By Joeseph ArnouxIn this room, the landscape stretches to engulf the viewer’s imagination. With the sun rising in the East, it blankets Chief Mountain which rises tallest on the North wall. Chief Mountain is a sacred site located on the Piikani (Blackfeet Nation) reservation in Montana. Down by the river on the West wall is a portrait of a Salishan (Spokane) man traditionally fishing. To the South stands a grizzly bear who has caught a salmon.
In this natural setting, I have incorporated both my Piikani (Blackfeet) and sp’q’n’i (Spokane) tribes. The story played out between the bear and man reveals that the man is concentrated on catching dinner, while the bear fully aware has his food in mouth. The underlying moral is that the earth has a working system, we as human beings need to accept that and adapt for success.
About Joseph ArnouxJoseph Arnoux was born in Spokane, WA and relocated in his youth to Holland, MI. He spent his adolescence in foster care with his two siblings, until emancipated. Arnoux is enrolled in the Piikani (Blackfeet Nation) of Northwest Montana from his father’s side. He also has sp’q’n’i (Spokane Tribe) lineage from his mother, located in Eastern Washington. Arnoux attended the Institute of American Indian Arts in Santa Fe and CNM in Albuquerque, NM, studying Studio/Fine Arts. He currently resides in Albuquerque, where he steadily practices his artistic craft.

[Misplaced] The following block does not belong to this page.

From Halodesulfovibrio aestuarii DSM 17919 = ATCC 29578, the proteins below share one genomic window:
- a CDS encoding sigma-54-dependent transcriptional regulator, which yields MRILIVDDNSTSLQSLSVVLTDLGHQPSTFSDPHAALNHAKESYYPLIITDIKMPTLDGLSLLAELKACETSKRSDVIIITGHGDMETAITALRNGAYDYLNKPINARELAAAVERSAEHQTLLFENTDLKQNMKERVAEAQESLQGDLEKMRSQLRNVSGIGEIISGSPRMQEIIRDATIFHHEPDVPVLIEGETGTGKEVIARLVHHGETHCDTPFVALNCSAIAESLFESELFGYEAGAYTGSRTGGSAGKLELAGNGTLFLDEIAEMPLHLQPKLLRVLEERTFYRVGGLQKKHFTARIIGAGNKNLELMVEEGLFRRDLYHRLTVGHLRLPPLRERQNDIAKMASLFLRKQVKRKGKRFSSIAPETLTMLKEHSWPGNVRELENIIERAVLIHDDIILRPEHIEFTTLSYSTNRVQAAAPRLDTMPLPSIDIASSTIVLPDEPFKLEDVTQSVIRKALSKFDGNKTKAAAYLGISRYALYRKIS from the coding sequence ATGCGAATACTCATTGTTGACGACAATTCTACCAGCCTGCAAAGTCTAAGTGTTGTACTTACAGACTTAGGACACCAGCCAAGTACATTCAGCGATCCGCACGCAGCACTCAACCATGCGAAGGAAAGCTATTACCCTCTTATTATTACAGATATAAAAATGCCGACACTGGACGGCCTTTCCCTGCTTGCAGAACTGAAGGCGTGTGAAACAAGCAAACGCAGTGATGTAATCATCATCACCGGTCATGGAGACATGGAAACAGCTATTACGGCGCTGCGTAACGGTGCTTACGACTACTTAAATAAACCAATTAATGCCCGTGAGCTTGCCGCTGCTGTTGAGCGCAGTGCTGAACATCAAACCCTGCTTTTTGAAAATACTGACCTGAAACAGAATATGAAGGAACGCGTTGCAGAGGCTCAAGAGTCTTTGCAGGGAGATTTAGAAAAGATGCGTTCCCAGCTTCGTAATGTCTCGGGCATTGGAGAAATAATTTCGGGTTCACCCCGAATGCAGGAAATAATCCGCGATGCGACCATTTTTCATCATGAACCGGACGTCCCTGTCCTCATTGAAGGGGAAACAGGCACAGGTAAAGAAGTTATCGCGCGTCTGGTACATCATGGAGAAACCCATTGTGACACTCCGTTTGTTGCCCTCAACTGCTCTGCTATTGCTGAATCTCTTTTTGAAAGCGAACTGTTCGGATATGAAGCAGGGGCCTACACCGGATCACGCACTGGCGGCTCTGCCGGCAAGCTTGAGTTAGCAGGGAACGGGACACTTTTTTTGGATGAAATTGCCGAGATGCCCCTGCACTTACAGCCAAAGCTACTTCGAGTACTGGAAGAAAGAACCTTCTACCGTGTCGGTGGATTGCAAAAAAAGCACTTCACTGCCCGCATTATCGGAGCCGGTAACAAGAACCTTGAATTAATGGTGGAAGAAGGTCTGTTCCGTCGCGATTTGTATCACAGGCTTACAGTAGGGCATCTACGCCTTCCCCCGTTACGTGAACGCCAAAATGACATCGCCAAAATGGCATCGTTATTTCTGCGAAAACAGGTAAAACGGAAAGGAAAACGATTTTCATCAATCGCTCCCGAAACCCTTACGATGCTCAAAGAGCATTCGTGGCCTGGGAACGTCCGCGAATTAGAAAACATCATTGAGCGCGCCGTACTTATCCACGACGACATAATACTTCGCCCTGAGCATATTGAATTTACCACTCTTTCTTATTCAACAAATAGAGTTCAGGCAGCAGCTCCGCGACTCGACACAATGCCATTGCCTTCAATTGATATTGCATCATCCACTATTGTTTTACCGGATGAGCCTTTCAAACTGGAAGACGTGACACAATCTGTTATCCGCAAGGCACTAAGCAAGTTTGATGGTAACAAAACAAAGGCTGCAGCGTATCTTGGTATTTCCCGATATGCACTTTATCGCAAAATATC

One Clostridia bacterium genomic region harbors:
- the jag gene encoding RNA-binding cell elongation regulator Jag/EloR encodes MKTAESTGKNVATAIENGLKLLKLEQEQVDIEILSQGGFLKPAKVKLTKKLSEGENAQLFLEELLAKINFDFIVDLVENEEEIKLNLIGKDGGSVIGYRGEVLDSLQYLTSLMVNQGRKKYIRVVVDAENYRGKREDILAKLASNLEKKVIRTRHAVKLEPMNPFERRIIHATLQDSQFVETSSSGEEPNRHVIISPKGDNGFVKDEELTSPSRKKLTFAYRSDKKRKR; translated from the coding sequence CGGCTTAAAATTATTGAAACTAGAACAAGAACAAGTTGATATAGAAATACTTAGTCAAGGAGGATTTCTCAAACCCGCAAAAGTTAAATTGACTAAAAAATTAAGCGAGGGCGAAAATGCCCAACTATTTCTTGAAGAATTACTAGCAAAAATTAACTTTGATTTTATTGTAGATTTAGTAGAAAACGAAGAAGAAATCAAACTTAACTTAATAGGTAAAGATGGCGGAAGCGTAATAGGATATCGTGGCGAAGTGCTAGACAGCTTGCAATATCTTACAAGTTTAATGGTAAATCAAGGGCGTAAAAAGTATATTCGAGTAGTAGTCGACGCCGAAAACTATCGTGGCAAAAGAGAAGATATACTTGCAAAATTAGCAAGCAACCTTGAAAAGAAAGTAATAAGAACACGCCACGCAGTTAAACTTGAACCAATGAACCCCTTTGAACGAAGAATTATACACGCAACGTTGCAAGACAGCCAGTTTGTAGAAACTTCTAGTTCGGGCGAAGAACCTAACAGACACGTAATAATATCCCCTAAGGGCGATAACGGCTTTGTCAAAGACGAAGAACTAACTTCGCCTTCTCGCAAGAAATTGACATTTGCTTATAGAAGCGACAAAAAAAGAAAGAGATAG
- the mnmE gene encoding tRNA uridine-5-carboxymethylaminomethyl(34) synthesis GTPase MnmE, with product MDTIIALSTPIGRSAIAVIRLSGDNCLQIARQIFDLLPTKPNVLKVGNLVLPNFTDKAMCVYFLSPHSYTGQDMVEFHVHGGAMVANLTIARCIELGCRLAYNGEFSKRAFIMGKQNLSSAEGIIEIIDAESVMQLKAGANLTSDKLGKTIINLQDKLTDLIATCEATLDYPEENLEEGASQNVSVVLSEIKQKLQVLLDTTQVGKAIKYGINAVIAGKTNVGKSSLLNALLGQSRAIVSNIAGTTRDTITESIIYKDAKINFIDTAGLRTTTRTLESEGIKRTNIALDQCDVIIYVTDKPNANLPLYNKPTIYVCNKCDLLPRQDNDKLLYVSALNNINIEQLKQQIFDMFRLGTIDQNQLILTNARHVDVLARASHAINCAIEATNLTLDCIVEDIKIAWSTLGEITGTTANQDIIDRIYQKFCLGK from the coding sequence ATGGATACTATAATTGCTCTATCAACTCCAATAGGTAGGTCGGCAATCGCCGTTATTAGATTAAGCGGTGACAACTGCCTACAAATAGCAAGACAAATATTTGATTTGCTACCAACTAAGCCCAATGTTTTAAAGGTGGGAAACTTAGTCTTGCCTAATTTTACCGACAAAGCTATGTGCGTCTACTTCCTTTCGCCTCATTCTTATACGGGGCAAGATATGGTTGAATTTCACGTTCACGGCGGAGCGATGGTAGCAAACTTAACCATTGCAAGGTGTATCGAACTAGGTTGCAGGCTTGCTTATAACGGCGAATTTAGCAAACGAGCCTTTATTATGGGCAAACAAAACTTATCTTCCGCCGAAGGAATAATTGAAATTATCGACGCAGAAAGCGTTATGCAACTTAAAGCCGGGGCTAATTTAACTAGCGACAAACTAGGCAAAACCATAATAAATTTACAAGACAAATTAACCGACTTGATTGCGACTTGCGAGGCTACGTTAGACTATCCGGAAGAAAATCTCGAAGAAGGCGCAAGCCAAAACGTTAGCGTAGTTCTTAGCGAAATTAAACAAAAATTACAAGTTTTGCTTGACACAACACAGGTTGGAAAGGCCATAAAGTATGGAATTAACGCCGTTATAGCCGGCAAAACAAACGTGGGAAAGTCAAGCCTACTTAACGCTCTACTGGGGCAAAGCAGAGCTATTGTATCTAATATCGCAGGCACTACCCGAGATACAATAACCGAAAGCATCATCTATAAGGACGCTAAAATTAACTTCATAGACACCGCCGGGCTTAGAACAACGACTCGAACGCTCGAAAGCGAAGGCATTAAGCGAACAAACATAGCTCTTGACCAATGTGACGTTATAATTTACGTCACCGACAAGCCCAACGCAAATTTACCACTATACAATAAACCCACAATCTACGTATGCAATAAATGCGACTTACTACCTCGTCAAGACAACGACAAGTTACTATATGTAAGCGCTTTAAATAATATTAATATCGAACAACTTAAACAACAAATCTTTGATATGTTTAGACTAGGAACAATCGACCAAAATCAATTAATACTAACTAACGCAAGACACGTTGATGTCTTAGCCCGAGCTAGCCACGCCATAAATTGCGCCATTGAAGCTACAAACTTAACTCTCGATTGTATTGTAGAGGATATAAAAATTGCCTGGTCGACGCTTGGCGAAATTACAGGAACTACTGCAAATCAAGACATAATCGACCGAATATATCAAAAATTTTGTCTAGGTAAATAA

Most of his art relates to activism, nature, animals, and landscapes. His forte in art is illustrations through ink on paper. Arnoux enjoys mixing elements of art and symbolism to create contrast and balance. His goal in creating art is to continue learning new techniques to apply cohesively, improving each piece as he goes.
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